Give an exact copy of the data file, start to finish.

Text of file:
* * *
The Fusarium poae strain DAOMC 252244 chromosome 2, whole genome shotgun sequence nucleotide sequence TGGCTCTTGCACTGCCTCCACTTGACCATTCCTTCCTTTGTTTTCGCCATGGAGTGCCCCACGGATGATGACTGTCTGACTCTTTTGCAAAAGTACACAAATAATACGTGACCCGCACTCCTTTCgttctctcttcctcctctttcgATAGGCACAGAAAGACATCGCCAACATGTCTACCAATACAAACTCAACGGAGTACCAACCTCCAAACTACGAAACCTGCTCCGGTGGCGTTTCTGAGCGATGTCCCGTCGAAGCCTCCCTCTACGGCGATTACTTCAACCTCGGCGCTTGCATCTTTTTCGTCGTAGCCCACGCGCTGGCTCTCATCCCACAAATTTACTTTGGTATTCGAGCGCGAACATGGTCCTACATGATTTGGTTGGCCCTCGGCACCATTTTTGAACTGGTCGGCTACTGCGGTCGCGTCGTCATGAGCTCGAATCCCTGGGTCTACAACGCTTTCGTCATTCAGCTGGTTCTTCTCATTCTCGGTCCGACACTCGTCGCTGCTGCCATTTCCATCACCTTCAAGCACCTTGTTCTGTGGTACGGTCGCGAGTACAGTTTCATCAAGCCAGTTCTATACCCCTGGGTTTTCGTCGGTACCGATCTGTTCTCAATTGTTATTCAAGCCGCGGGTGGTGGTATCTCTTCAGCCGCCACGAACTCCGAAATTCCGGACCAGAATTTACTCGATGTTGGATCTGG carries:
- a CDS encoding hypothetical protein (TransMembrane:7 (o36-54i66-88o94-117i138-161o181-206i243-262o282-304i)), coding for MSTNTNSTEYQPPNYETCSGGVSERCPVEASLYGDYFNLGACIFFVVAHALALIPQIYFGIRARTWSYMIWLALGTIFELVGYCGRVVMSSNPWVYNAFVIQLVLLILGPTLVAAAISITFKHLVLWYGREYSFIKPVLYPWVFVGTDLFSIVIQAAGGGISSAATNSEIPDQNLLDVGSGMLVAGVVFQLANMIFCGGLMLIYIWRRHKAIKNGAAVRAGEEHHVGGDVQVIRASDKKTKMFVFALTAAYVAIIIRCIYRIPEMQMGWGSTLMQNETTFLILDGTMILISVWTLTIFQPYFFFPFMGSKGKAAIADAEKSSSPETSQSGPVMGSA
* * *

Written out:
The Fusarium poae strain DAOMC 252244 chromosome 2, whole genome shotgun sequence nucleotide sequence TGGCTCTTGCACTGCCTCCACTTGACCATTCCTTCCTTTGTTTTCGCCATGGAGTGCCCCACGGATGATGACTGTCTGACTCTTTTGCAAAAGTACACAAATAATACGTGACCCGCACTCCTTTCgttctctcttcctcctctttcgATAGGCACAGAAAGACATCGCCAACATGTCTACCAATACAAACTCAACGGAGTACCAACCTCCAAACTACGAAACCTGCTCCGGTGGCGTTTCTGAGCGATGTCCCGTCGAAGCCTCCCTCTACGGCGATTACTTCAACCTCGGCGCTTGCATCTTTTTCGTCGTAGCCCACGCGCTGGCTCTCATCCCACAAATTTACTTTGGTATTCGAGCGCGAACATGGTCCTACATGATTTGGTTGGCCCTCGGCACCATTTTTGAACTGGTCGGCTACTGCGGTCGCGTCGTCATGAGCTCGAATCCCTGGGTCTACAACGCTTTCGTCATTCAGCTGGTTCTTCTCATTCTCGGTCCGACACTCGTCGCTGCTGCCATTTCCATCACCTTCAAGCACCTTGTTCTGTGGTACGGTCGCGAGTACAGTTTCATCAAGCCAGTTCTATACCCCTGGGTTTTCGTCGGTACCGATCTGTTCTCAATTGTTATTCAAGCCGCGGGTGGTGGTATCTCTTCAGCCGCCACGAACTCCGAAATTCCGGACCAGAATTTACTCGATGTTGGATCTGG carries:
- a CDS encoding hypothetical protein (TransMembrane:7 (o36-54i66-88o94-117i138-161o181-206i243-262o282-304i)), coding for MSTNTNSTEYQPPNYETCSGGVSERCPVEASLYGDYFNLGACIFFVVAHALALIPQIYFGIRARTWSYMIWLALGTIFELVGYCGRVVMSSNPWVYNAFVIQLVLLILGPTLVAAAISITFKHLVLWYGREYSFIKPVLYPWVFVGTDLFSIVIQAAGGGISSAATNSEIPDQNLLDVGSGMLVAGVVFQLANMIFCGGLMLIYIWRRHKAIKNGAAVRAGEEHHVGGDVQVIRASDKKTKMFVFALTAAYVAIIIRCIYRIPEMQMGWGSTLMQNETTFLILDGTMILISVWTLTIFQPYFFFPFMGSKGKAAIADAEKSSSPETSQSGPVMGSA